You've stored this pile of stuff, how often do you actually go into it and pull out something useful? How does that reward actually balance with the costs of acquisition and storage (in terms of your time and energy).
Everything is a tradeoff. I guess it helps if you think about the costs of what you're doing. Yes you will get information, but you will still be spending your time on these, and time is a cost. Also, it is evident that people with information addiction (which often means smartphone addiction) have serious problems focusing and lot of other mental issues caused by their behavior. Read about these, try to find out if something is happening to you. If you want some horror stories about the extreme cases, read reddit's r/nosurf.
Perhaps with all the time you spent reading barely-useful news you could have finished that certain book you've been postponing? Maybe you could have worked out more? Maybe you could have practiced that new skill? Maybe stopping doomscrolling will help your concentration?
My partial solution to this was just learning to say 'no' to large amounts of categories of information. It sucks and I'm still discontent with it, but I cannot be an expert in everything, and the amount of time and bandwidth I have is severely limited.
I took some time going over my interests and decided which were more valuable to me than others, and then started cutting down on some of the ones that ended up lower on the list. While this may be a practical solution, I am still left pretty discontent with it, because the amount of things I am 'missing out on' is still unfathomably large. Improving the emotional and personal aspects of dealing with this is something that is harder to help with (and likely differs quite a bit between individuals), but I would hope that improving the current state of things is at least a fruitful starting point.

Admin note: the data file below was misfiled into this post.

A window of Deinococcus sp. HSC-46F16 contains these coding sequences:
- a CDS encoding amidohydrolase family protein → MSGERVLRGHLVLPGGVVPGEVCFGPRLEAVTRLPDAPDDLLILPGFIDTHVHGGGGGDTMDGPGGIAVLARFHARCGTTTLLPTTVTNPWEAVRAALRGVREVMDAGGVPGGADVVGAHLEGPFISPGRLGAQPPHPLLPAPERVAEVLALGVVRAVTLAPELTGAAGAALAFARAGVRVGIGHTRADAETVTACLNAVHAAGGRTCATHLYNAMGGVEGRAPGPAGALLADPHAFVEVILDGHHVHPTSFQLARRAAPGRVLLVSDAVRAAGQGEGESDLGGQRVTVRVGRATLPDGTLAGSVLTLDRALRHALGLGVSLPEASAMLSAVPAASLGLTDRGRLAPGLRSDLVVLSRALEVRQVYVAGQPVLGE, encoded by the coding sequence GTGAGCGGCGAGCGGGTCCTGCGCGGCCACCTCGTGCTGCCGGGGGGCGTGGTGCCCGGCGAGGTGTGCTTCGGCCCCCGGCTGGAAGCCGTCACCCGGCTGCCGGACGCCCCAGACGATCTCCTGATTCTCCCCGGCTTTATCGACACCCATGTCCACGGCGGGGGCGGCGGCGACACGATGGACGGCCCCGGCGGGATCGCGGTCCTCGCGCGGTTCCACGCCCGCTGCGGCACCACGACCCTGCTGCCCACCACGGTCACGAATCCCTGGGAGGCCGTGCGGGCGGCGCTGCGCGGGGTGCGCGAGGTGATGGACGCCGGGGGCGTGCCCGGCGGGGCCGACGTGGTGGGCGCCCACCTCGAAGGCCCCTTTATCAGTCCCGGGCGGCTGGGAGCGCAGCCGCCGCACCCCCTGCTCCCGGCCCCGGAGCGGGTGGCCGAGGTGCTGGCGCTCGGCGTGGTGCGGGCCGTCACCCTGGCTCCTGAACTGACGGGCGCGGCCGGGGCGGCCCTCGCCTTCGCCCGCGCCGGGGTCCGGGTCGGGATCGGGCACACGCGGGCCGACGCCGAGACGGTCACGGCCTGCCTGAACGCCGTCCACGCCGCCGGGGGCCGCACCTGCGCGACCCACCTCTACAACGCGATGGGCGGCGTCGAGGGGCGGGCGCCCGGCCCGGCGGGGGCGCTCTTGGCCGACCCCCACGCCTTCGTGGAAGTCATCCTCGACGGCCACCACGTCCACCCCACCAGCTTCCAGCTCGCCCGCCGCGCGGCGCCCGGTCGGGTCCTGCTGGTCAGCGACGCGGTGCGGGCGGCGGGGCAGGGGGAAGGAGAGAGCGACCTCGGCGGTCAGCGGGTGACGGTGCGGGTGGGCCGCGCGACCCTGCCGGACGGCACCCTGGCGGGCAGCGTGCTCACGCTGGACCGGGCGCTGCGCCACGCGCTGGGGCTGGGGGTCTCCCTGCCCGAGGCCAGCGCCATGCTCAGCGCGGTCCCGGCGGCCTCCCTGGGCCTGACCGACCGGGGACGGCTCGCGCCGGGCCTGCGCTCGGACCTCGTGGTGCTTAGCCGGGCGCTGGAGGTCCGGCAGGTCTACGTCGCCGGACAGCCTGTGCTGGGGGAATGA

One thing I'm trying out now is setting a personal 6 month focus area. So everything I read or consume individually (excluding time spent with family and friends) should be related to this area of focus as much as possible. That means either saying no to everything else I come across that's interesting or just putting it on a list for later in case I choose that topic as an area of focus in the future.
I remember visiting the oldest library in California a couple years ago and it was just a small room. At that time, it was conceivable that one could learn all the knowledge available. Now it's just not possible. I think the trick is to figure out up front what you want to focus on and only consume things related to that.